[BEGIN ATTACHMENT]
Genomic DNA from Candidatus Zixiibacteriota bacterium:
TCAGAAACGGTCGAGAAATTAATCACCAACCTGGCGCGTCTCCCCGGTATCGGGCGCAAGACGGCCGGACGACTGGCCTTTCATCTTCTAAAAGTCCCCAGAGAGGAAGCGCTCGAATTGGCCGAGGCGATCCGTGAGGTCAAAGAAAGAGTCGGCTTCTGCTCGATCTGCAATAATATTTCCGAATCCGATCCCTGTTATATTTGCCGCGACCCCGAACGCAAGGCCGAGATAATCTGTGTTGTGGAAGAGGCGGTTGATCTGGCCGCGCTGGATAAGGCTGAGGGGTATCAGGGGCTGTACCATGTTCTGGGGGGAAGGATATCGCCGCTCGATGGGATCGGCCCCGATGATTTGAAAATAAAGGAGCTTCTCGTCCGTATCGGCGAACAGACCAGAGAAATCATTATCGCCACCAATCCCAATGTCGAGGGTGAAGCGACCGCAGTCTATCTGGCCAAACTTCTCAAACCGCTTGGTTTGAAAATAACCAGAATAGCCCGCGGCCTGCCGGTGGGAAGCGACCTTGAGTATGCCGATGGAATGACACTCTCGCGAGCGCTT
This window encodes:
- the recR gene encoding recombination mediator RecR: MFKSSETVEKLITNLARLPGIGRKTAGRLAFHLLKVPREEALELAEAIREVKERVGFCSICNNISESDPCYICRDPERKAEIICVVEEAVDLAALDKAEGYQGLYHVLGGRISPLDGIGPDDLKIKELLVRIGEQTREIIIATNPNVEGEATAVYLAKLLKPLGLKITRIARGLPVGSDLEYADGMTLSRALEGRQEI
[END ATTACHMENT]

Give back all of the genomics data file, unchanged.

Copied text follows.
Genomic DNA from Candidatus Zixiibacteriota bacterium:
TCAGAAACGGTCGAGAAATTAATCACCAACCTGGCGCGTCTCCCCGGTATCGGGCGCAAGACGGCCGGACGACTGGCCTTTCATCTTCTAAAAGTCCCCAGAGAGGAAGCGCTCGAATTGGCCGAGGCGATCCGTGAGGTCAAAGAAAGAGTCGGCTTCTGCTCGATCTGCAATAATATTTCCGAATCCGATCCCTGTTATATTTGCCGCGACCCCGAACGCAAGGCCGAGATAATCTGTGTTGTGGAAGAGGCGGTTGATCTGGCCGCGCTGGATAAGGCTGAGGGGTATCAGGGGCTGTACCATGTTCTGGGGGGAAGGATATCGCCGCTCGATGGGATCGGCCCCGATGATTTGAAAATAAAGGAGCTTCTCGTCCGTATCGGCGAACAGACCAGAGAAATCATTATCGCCACCAATCCCAATGTCGAGGGTGAAGCGACCGCAGTCTATCTGGCCAAACTTCTCAAACCGCTTGGTTTGAAAATAACCAGAATAGCCCGCGGCCTGCCGGTGGGAAGCGACCTTGAGTATGCCGATGGAATGACACTCTCGCGAGCGCTT
This window encodes:
- the recR gene encoding recombination mediator RecR: MFKSSETVEKLITNLARLPGIGRKTAGRLAFHLLKVPREEALELAEAIREVKERVGFCSICNNISESDPCYICRDPERKAEIICVVEEAVDLAALDKAEGYQGLYHVLGGRISPLDGIGPDDLKIKELLVRIGEQTREIIIATNPNVEGEATAVYLAKLLKPLGLKITRIARGLPVGSDLEYADGMTLSRALEGRQEI